The author then explained that there were so many immigrants in Chicago in this time period, and Sinclair pointed out that if workers had any problems getting to work, staying at work, etc.., they were just replaced, or fired, not given notice, just eliminated, because there was literally someone outside ready to take the job (19). Young Jurgis was strong and did not believe he would ever have trouble getting a job; he felt he would always be able to provide for his family, but as time goes on these characters have many hardships.

            However, Sinclair allows them to first experience the American dream of owning their own home. There are many details about how these immigrants, not understanding the language, try to comprehend the contract they sign, so as not to be taken advantage of as others have, for Mrs. Jukiene, their first landlady warned them of some of the tricks people might play on them. However, in the end they lose the house anyway.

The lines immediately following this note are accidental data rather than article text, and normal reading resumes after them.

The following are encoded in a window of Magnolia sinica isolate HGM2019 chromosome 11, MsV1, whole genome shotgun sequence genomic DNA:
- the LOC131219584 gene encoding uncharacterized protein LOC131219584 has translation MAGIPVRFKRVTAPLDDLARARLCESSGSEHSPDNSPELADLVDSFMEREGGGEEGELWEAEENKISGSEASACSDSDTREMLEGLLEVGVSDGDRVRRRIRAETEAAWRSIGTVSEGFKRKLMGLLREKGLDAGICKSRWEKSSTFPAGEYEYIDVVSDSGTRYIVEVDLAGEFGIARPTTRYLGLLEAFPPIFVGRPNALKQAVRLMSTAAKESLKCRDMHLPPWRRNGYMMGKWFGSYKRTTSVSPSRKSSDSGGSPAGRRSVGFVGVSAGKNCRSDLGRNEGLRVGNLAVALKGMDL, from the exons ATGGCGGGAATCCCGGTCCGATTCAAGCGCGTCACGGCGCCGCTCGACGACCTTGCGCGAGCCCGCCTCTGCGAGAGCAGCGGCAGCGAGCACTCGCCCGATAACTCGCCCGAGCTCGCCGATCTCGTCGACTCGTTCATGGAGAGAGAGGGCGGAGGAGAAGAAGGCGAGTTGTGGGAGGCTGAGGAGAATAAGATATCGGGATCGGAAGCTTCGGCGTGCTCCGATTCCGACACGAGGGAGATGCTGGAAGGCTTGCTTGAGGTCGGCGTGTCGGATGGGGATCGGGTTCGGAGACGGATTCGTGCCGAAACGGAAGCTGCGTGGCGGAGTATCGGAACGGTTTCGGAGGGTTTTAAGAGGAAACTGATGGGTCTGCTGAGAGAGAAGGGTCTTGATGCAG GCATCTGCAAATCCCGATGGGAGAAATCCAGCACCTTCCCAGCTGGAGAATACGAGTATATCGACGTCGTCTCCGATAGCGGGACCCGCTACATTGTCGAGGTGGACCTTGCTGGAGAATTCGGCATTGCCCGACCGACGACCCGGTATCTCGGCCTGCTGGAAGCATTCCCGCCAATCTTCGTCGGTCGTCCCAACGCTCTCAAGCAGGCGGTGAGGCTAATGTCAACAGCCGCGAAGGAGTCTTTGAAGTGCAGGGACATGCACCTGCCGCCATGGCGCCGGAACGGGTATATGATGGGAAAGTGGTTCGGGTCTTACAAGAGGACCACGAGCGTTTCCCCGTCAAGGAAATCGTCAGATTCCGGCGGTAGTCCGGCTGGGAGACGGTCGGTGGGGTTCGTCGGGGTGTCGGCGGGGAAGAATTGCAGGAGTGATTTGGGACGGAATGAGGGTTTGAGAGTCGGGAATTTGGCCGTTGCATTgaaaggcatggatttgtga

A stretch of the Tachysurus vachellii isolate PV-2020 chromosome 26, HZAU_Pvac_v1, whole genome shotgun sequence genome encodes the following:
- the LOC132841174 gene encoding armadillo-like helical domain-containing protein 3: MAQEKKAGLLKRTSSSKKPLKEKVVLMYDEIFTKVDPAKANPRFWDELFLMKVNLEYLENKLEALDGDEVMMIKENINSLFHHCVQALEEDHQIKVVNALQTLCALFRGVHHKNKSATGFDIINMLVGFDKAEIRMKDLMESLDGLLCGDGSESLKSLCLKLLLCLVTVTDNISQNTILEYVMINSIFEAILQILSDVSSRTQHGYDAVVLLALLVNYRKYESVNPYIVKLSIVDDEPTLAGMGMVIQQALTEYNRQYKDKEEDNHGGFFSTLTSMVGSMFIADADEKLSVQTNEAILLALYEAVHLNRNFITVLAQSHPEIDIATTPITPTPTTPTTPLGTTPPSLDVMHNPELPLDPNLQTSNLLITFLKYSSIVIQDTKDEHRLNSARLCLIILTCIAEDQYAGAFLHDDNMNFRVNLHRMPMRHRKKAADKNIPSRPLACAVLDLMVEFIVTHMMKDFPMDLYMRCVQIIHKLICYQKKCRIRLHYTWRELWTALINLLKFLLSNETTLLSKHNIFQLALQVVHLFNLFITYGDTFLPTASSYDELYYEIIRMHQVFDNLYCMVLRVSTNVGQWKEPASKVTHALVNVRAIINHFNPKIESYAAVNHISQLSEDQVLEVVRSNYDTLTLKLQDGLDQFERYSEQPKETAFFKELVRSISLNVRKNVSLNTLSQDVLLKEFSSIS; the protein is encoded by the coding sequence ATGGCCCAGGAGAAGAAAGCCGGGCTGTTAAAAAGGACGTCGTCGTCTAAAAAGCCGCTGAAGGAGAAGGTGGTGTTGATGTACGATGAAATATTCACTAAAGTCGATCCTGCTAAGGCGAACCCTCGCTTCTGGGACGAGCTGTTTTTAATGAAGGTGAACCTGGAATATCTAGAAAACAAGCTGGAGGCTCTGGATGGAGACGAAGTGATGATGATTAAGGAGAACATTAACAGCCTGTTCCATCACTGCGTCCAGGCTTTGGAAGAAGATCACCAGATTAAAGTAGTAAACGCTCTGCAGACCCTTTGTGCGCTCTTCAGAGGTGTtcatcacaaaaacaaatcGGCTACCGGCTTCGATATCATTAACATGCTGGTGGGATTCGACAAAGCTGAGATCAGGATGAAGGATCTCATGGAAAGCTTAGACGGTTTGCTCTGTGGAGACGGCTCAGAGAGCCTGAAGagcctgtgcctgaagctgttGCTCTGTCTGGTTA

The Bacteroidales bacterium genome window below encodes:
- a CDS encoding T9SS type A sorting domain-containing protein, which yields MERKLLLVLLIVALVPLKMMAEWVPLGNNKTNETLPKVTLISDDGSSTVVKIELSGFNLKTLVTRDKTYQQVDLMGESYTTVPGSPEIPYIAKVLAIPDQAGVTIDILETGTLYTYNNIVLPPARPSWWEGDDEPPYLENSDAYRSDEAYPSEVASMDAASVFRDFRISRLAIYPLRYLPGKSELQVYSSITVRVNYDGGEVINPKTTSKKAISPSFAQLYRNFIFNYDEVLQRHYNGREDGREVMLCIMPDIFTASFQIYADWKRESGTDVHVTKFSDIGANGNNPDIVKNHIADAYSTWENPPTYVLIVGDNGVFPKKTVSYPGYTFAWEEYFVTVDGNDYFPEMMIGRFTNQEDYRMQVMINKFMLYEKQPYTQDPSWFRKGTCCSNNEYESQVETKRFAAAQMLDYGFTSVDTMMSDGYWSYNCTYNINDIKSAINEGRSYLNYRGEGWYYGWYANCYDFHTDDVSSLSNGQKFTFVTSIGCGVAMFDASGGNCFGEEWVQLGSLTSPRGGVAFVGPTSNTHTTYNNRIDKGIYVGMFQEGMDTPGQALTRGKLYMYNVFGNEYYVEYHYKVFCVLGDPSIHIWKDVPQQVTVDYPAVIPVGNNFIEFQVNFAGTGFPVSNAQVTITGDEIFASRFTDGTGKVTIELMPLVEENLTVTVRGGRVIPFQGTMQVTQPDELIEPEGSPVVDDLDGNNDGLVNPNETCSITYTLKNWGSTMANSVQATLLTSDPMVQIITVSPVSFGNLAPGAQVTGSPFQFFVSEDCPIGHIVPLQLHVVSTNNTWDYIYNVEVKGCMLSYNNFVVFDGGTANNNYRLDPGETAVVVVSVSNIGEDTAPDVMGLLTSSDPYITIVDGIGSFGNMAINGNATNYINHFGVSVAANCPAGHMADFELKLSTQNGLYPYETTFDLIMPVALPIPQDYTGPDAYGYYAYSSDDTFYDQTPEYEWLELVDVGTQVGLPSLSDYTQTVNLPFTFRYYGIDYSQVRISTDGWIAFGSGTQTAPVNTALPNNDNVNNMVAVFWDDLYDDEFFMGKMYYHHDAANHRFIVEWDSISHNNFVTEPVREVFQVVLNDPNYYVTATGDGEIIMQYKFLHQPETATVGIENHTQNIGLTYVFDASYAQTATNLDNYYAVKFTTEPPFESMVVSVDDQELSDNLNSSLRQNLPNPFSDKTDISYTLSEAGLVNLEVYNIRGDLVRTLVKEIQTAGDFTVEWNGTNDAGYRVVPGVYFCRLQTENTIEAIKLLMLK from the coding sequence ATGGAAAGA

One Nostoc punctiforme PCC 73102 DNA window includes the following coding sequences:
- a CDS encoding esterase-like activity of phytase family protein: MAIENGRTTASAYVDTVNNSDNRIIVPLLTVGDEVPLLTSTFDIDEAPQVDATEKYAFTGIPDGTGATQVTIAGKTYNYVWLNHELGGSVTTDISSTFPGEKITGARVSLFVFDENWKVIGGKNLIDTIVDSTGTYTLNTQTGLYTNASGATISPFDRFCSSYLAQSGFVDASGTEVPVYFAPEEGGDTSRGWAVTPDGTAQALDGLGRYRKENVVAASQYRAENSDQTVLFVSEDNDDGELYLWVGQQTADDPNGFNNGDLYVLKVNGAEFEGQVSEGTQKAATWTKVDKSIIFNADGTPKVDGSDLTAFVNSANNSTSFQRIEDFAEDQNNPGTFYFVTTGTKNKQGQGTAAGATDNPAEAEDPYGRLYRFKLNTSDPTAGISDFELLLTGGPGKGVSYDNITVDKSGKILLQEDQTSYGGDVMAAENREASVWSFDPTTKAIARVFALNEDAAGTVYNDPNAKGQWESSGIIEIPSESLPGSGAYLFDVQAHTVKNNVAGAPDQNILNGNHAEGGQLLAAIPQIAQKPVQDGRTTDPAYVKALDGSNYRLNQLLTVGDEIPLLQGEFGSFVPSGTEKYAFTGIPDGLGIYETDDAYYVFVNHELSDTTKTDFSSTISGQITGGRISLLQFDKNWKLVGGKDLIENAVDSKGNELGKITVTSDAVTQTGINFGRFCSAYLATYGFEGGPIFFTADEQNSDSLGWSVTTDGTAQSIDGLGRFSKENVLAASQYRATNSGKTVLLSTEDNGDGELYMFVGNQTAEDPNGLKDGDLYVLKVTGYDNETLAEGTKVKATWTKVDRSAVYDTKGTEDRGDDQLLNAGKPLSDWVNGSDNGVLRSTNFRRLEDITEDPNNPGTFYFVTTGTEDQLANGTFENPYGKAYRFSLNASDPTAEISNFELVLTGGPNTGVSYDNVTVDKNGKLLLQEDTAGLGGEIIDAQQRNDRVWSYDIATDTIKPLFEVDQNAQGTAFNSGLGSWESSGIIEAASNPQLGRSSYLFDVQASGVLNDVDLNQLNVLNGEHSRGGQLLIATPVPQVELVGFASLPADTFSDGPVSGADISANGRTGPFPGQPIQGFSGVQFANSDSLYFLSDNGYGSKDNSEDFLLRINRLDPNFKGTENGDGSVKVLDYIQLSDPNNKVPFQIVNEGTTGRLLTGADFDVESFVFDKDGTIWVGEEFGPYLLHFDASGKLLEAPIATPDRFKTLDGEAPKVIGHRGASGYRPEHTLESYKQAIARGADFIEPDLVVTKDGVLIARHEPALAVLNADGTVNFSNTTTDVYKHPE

After moving in to the house, the family began to furnish the home. This information makes the story even more personal to the readers, and this expense also uses up even more of the family’s hard earned money. It became apparent that these people just were not making it and the company and society were to blame. This was also a sign of the times; many immigrants were having a hard time in big cities like Chicago making ends meet. Therefore, this story was great propaganda for the time period.

            Sinclair also included many details about the mishandling of meats made by the different packing houses. He gave details about how Durham’s would get their inspector distracted and talking, and then they would kind of move the “tubercular pork” behind him in a way to get the meat passed regardless of its quality (37).